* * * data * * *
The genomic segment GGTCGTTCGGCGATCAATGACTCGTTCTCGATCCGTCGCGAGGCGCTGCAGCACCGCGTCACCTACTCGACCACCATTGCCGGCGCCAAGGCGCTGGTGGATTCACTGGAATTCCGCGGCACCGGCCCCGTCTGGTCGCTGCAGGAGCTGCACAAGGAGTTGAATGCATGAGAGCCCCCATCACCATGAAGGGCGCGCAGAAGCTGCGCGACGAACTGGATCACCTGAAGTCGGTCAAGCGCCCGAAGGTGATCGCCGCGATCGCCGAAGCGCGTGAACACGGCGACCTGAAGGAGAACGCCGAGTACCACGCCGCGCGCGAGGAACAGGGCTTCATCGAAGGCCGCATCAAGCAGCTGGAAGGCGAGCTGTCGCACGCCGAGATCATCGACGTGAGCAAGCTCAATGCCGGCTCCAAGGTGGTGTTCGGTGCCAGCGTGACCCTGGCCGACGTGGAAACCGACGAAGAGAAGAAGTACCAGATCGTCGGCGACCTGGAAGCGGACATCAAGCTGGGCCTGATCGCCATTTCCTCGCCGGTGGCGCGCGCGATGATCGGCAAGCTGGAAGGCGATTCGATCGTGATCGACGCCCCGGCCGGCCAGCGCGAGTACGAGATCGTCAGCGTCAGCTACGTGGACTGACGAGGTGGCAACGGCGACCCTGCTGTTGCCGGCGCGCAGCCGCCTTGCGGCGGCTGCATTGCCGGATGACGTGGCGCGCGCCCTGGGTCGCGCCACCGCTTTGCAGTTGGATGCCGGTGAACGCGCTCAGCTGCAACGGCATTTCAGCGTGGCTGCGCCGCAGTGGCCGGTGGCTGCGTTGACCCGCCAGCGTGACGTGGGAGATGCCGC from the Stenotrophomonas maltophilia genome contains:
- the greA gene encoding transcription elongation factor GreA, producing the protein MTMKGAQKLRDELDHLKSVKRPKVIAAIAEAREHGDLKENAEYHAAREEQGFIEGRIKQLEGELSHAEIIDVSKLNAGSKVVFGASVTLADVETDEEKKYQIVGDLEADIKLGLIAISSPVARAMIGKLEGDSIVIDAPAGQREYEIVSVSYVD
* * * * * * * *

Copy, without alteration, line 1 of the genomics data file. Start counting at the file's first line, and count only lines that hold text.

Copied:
The genomic segment GGTCGTTCGGCGATCAATGACTCGTTCTCGATCCGTCGCGAGGCGCTGCAGCACCGCGTCACCTACTCGACCACCATTGCCGGCGCCAAGGCGCTGGTGGATTCACTGGAATTCCGCGGCACCGGCCCCGTCTGGTCGCTGCAGGAGCTGCACAAGGAGTTGAATGCATGAGAGCCCCCATCACCATGAAGGGCGCGCAGAAGCTGCGCGACGAACTGGATCACCTGAAGTCGGTCAAGCGCCCGAAGGTGATCGCCGCGATCGCCGAAGCGCGTGAACACGGCGACCTGAAGGAGAACGCCGAGTACCACGCCGCGCGCGAGGAACAGGGCTTCATCGAAGGCCGCATCAAGCAGCTGGAAGGCGAGCTGTCGCACGCCGAGATCATCGACGTGAGCAAGCTCAATGCCGGCTCCAAGGTGGTGTTCGGTGCCAGCGTGACCCTGGCCGACGTGGAAACCGACGAAGAGAAGAAGTACCAGATCGTCGGCGACCTGGAAGCGGACATCAAGCTGGGCCTGATCGCCATTTCCTCGCCGGTGGCGCGCGCGATGATCGGCAAGCTGGAAGGCGATTCGATCGTGATCGACGCCCCGGCCGGCCAGCGCGAGTACGAGATCGTCAGCGTCAGCTACGTGGACTGACGAGGTGGCAACGGCGACCCTGCTGTTGCCGGCGCGCAGCCGCCTTGCGGCGGCTGCATTGCCGGATGACGTGGCGCGCGCCCTGGGTCGCGCCACCGCTTTGCAGTTGGATGCCGGTGAACGCGCTCAGCTGCAACGGCATTTCAGCGTGGCTGCGCCGCAGTGGCCGGTGGCTGCGTTGACCCGCCAGCGTGACGTGGGAGATGCCGC from the Stenotrophomonas maltophilia genome contains: